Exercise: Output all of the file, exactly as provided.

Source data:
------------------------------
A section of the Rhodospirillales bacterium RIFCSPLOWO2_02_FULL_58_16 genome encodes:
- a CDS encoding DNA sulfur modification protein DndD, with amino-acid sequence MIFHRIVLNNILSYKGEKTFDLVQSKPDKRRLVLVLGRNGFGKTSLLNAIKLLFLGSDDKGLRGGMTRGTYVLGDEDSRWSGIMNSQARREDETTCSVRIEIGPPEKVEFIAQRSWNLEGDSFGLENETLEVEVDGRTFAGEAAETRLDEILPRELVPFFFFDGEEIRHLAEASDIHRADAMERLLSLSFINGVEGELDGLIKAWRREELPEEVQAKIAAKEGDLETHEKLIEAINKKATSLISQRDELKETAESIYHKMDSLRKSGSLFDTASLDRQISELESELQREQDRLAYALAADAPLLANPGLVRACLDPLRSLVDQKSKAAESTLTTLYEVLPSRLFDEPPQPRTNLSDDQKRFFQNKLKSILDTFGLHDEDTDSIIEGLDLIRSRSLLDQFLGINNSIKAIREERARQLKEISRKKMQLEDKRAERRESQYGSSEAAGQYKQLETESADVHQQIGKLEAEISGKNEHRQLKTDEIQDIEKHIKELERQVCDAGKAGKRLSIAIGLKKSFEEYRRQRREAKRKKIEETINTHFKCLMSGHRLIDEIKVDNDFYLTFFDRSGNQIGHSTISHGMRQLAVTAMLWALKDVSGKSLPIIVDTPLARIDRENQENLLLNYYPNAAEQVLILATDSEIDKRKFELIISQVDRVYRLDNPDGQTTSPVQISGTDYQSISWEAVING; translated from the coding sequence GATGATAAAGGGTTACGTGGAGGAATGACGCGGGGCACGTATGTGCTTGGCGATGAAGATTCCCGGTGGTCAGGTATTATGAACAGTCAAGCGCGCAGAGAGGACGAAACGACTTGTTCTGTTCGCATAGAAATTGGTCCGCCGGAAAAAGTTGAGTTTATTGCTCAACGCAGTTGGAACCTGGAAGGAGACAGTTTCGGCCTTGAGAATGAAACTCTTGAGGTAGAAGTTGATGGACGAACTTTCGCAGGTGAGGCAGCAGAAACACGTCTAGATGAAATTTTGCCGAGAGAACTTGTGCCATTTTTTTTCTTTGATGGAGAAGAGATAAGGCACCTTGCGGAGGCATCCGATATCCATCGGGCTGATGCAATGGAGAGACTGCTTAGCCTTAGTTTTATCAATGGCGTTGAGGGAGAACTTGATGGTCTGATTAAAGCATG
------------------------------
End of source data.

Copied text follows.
A section of the Rhodospirillales bacterium RIFCSPLOWO2_02_FULL_58_16 genome encodes:
- a CDS encoding DNA sulfur modification protein DndD, with amino-acid sequence MIFHRIVLNNILSYKGEKTFDLVQSKPDKRRLVLVLGRNGFGKTSLLNAIKLLFLGSDDKGLRGGMTRGTYVLGDEDSRWSGIMNSQARREDETTCSVRIEIGPPEKVEFIAQRSWNLEGDSFGLENETLEVEVDGRTFAGEAAETRLDEILPRELVPFFFFDGEEIRHLAEASDIHRADAMERLLSLSFINGVEGELDGLIKAWRREELPEEVQAKIAAKEGDLETHEKLIEAINKKATSLISQRDELKETAESIYHKMDSLRKSGSLFDTASLDRQISELESELQREQDRLAYALAADAPLLANPGLVRACLDPLRSLVDQKSKAAESTLTTLYEVLPSRLFDEPPQPRTNLSDDQKRFFQNKLKSILDTFGLHDEDTDSIIEGLDLIRSRSLLDQFLGINNSIKAIREERARQLKEISRKKMQLEDKRAERRESQYGSSEAAGQYKQLETESADVHQQIGKLEAEISGKNEHRQLKTDEIQDIEKHIKELERQVCDAGKAGKRLSIAIGLKKSFEEYRRQRREAKRKKIEETINTHFKCLMSGHRLIDEIKVDNDFYLTFFDRSGNQIGHSTISHGMRQLAVTAMLWALKDVSGKSLPIIVDTPLARIDRENQENLLLNYYPNAAEQVLILATDSEIDKRKFELIISQVDRVYRLDNPDGQTTSPVQISGTDYQSISWEAVING; translated from the coding sequence GATGATAAAGGGTTACGTGGAGGAATGACGCGGGGCACGTATGTGCTTGGCGATGAAGATTCCCGGTGGTCAGGTATTATGAACAGTCAAGCGCGCAGAGAGGACGAAACGACTTGTTCTGTTCGCATAGAAATTGGTCCGCCGGAAAAAGTTGAGTTTATTGCTCAACGCAGTTGGAACCTGGAAGGAGACAGTTTCGGCCTTGAGAATGAAACTCTTGAGGTAGAAGTTGATGGACGAACTTTCGCAGGTGAGGCAGCAGAAACACGTCTAGATGAAATTTTGCCGAGAGAACTTGTGCCATTTTTTTTCTTTGATGGAGAAGAGATAAGGCACCTTGCGGAGGCATCCGATATCCATCGGGCTGATGCAATGGAGAGACTGCTTAGCCTTAGTTTTATCAATGGCGTTGAGGGAGAACTTGATGGTCTGATTAAAGCATG